Border & Immigration

This week on Fronteras:

A conversation with Francisco Cantú, former Border Patrol agent and author of “The Line Becomes a River: Dispatches from the Border.”

He begins by talking about becoming an agent in 2008 and what he witnessed in the harsh Arizona desert. Cantú also discusses the inspiration behind the title “The Line Becomes a River” (3:35), and why he felt he needed to join the Border Patrol to understand immigration issues (6:30)

From his first days as a field agent in the Tucson (11:19) to tales of the immigrants he encountered in the field (16:36) to Cantú's eventual transfer to El Paso, where he begins to see how U.S. immigration policy “weaponizes the landscape.” 


Norma Martinez / Texas Public Radio

This week on Fronteras:

  • Despite uncertainty surrounding the future of the border wall, security companies are getting a leg up on offering the latest technologies.
  • Wildlife officials are putting up another barrier on the border — against rabies, that is (2:18).
  • San Antonio poet laureate Jenny Browne creates a poetry exchange and art display highlighting San Antonio’s hidden history (6:48).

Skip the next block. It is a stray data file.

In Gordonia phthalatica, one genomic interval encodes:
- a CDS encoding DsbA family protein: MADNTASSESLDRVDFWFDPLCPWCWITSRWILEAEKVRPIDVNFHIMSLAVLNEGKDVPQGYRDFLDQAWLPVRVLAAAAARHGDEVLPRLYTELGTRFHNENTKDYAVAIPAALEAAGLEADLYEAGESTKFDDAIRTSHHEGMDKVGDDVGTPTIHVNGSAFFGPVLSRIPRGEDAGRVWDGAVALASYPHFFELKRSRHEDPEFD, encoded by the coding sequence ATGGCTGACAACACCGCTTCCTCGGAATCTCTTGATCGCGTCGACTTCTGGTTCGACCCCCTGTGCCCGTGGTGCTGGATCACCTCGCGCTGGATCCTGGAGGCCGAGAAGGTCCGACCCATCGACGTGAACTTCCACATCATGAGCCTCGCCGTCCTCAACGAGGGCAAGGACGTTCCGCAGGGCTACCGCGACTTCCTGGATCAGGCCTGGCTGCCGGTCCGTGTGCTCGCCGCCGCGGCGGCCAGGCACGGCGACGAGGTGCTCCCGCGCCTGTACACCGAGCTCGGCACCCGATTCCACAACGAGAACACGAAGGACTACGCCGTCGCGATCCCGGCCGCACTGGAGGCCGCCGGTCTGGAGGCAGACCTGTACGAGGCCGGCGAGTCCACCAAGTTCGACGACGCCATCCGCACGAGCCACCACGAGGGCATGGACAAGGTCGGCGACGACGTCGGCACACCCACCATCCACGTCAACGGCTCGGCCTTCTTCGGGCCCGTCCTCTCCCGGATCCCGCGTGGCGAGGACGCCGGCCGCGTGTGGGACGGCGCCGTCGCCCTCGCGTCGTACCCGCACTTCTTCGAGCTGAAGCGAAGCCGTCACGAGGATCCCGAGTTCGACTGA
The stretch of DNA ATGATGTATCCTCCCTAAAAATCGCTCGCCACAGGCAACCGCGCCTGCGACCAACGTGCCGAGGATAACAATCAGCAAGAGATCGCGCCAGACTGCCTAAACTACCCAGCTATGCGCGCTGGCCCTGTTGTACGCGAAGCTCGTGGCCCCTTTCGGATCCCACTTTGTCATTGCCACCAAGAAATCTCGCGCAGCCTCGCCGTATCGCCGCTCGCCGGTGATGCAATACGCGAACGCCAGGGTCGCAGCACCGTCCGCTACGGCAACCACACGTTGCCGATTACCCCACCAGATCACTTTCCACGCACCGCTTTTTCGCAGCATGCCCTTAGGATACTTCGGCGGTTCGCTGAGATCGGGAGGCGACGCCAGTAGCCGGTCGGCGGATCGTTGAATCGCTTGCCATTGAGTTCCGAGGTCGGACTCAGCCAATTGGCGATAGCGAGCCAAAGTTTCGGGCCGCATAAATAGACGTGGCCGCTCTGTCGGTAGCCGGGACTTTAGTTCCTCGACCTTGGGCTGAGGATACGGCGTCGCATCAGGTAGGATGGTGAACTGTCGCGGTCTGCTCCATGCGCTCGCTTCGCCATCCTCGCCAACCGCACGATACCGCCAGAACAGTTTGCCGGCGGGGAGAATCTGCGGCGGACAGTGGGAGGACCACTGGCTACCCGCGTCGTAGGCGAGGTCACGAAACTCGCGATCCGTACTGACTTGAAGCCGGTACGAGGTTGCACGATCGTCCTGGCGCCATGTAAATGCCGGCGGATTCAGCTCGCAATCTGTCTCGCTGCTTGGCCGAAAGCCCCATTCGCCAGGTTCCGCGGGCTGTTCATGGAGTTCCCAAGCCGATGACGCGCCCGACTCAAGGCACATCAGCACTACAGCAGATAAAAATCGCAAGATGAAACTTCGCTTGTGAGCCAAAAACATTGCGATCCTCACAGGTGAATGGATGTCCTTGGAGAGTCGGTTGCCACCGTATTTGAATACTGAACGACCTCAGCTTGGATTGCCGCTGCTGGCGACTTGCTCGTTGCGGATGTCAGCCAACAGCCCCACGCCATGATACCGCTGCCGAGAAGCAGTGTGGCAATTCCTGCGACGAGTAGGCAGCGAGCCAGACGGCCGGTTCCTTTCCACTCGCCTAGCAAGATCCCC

• A San Antonio art exhibit gives a ‘voz’ to the Latino immigrant experience (15:05).
  • Remembering the art historian who created one of the largest collections of Spanish art in Texas (17:19).


President Trump’s immigration framework calls for eventual citizenship for young immigrants brought to the U.S. as children, funding for a border wall and crackdowns on legal and illegal immigration.

You might think that when someone is deported from the U.S., it’s a one-way trip. But most people are deported multiple times. Many are parents trying to get back to family left behind.

Reporter Liz Jones (@KUOWLiz) of KUOW looks at this “revolving door” of deportation and some of its costs — financially, and on a personal level. Her story takes place in Mexico City, where many deportees land and wonder what’s next.

UTSA Dreamers Resource Center

The  Dreamers Resource Center at the University of Texas at San Antonio offers assistance to recipients of the Deferred Action for Childhood Arrivals program and other undocumented students attending the university. 

Fronteras spoke to Courtney Balderas-Jacob, interim program manager for the Dreamer Resource Center, and Jaciel Castro, a student regent with the University of Texas System Board of Regents and graduate student at the UTSA College of Business.  Castro is a former dreamer who is applying for U.S. citizenship. 


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